With the average cost of a bad hire being almost $15,000, according to CareerBuilder, it pays to spend time making the right choice. Miller gave me her best advice on finding freelancers, contractors and employees who can not only do the job well, but also excel. Drawing from her experience helping hundreds of clients stand out from the crowd in their job interviews, she offered up these four insightful questions to help employers avoid a bad hire and identify the best of the best.
1. When Was The Last Time You Failed At A Project?
Most interviewers ask questions about success, but focusing on a failure is far more revealing. When your interviewee starts discussing a failure, pay attention to how they describe that setback. “Someone who is able to explain what they learned as a result of a failure will be your best employee,” says Miller. Whether they realized they didn’t create an accurate timeline for a project or that they didn’t ask a client enough questions, as long as they figured out a better process for the next time, that shows they have a growth mindset. “People with growth mindsets tend to be the best employees,” explains Miller. “People with fixed mindsets will try to avoid failure so they won’t extend themselves at work.”
If a candidate says they’ve never failed at a project, that tells you they probably never tried something new or took any risks, Miller says. They just stick to what they know. As entrepreneurs, it is not only important to find someone who can execute the job well, but also someone who is able to expand and innovate in the role. Which brings us to the next question. .
2. Can You Tell Me About A Time When You Had To Adapt To Meet A Goal?
The COVID-19 pandemic has shown us how important it is not only for a business to adapt, but also for individual employees to do so. “At the rate our world is advancing, you’ll appreciate it when your staff is willing to learn new skills and pivot with changing demands,” says Miller. “In a growing company, roles and responsibilities tend to shift for the business to stay relevant and competitive.”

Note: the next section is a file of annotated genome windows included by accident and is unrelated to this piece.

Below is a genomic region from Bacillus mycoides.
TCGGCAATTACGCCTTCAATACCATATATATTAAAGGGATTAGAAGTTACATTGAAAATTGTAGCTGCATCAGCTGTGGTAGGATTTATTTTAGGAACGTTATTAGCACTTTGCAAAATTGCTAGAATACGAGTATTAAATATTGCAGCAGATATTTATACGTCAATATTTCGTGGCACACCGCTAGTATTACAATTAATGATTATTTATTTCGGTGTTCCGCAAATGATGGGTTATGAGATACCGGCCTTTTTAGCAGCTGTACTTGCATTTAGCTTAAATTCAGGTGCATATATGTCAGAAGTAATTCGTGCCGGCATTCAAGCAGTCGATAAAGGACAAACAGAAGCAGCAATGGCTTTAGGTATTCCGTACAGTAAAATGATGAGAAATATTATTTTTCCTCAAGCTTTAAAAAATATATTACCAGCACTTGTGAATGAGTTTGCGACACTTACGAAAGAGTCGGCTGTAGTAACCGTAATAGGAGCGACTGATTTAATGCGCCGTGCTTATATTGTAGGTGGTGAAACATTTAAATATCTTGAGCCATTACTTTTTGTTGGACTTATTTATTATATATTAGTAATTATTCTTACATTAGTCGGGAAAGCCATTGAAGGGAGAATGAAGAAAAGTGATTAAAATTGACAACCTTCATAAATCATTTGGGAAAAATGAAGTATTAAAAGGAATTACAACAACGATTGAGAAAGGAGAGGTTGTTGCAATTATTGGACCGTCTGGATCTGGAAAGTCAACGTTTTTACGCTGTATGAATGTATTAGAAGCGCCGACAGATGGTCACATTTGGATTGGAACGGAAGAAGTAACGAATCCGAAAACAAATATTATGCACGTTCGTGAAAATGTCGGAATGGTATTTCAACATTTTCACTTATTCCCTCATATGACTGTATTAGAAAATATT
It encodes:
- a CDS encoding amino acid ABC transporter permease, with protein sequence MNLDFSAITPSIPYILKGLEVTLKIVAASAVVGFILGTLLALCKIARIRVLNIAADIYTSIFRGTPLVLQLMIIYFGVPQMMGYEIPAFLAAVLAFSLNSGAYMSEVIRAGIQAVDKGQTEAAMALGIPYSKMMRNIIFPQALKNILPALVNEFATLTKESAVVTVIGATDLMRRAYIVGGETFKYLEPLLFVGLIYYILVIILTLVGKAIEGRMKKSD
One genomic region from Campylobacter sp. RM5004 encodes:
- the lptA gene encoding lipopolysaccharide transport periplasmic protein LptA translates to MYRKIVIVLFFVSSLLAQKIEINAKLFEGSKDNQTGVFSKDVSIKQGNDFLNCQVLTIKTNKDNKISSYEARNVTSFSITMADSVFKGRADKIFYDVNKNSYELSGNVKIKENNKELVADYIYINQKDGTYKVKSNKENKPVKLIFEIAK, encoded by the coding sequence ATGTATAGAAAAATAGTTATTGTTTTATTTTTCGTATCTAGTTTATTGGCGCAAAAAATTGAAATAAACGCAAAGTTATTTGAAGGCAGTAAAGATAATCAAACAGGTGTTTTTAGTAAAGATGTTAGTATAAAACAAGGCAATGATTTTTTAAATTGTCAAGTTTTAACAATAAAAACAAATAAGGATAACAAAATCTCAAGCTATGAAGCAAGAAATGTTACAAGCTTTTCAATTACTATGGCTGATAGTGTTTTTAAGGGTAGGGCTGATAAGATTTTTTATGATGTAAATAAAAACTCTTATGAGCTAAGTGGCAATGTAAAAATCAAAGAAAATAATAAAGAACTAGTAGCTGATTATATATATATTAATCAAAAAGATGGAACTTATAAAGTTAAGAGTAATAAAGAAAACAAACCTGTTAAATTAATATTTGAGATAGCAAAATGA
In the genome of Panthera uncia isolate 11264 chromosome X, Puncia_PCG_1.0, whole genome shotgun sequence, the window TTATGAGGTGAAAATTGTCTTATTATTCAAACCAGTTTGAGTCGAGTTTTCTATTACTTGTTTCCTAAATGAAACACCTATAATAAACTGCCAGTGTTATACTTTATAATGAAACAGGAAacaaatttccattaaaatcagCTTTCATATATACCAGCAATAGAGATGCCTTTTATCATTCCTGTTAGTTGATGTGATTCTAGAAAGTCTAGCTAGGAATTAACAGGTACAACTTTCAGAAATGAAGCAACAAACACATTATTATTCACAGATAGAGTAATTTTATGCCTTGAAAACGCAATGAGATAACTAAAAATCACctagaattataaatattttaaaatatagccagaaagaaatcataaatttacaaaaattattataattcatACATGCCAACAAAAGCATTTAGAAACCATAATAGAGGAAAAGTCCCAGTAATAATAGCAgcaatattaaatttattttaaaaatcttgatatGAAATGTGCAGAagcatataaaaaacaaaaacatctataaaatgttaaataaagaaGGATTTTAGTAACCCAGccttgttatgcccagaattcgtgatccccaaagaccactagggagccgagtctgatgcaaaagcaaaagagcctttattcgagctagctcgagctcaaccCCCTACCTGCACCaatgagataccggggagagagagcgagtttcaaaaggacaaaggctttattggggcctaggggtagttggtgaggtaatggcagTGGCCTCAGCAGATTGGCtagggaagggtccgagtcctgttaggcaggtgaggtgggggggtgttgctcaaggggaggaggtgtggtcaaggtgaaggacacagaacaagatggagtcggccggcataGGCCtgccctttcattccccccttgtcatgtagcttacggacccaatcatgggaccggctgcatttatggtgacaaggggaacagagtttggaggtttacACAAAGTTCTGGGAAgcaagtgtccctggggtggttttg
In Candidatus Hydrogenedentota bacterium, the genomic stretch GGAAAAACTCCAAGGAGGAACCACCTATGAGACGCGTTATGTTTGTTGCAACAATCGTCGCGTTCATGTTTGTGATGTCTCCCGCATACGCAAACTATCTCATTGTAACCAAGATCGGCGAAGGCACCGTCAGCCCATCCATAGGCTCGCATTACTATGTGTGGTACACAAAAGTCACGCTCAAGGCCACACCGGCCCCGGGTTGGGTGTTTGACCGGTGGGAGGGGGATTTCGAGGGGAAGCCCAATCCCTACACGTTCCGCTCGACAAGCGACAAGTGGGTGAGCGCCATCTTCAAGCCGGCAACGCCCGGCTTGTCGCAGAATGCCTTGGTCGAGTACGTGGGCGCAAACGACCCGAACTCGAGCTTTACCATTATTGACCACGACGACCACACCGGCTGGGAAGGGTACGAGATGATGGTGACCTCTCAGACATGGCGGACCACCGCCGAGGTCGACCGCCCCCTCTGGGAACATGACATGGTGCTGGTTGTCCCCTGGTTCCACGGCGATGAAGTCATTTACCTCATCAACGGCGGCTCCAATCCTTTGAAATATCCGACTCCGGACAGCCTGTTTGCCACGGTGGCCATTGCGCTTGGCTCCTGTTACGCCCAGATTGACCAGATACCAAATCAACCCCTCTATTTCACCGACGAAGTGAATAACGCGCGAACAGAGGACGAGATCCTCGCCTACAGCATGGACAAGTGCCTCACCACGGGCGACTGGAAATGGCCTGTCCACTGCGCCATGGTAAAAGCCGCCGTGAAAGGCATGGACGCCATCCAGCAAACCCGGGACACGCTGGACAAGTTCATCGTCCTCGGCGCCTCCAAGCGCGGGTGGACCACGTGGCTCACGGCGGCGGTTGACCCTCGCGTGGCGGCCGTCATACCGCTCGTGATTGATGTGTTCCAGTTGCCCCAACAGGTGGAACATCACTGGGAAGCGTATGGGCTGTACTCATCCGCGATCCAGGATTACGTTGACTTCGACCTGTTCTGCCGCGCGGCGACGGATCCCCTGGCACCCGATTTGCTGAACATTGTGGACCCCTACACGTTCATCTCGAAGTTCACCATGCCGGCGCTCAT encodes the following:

By hiring a candidate who has strong adaptability skills, you will not only be able to benefit from their work, but you can also give them opportunities to grow within your company. The better a candidate is able to relay to you that they can adapt to various scenarios, the better they will be able to respond to unexpected situations at your company.
3. Can You Tell Me About The Last Time You Invested In Yourself?
“A person who continually invests in themselves will outperform in the long run,” predicts Miller. “They are constantly looking for opportunities to thrive and perform to the best of their abilities.” That doesn’t mean they need to spend thousands every month as part of a mastermind or working with an expensive coach. You can invest in yourself using free resources whether you get a book from the library or watch a Netflix educational series.
“Investing in yourself is following thought leaders on social media and actually reading their posts, it’s getting free certifications from Google and Facebook or attending online workshops,” says Miller. “Money is never an obstacle to investing in yourself.”
4. Would You Consider Yourself A Workaholic?
While we all appreciate hard workers, Miller says to be mindful when a person describes themselves as a “workaholic.” “A common quality in workaholics is that they tend to focus on how much they work, and not by how much value their work brings to you,” says Miller. “We may find that workaholics need extra support in prioritizing their work and managing their time.” By asking this question about how they see themselves, you can determine whether the candidate wears this title as a badge of honor or if they recognize its pitfalls.
Once you’ve selected your candidate and made an offer, pay attention to whether or not they try to negotiate their salary. Surprise, negotiating is a good thing! “Negotiating their salary means they see value in themselves,” says Miller. “It shows that they have the confidence to advocate for their ideas and themselves. And at the end of the day, you can trust that if a candidate negotiates for themselves, they can do the same for your company, too.”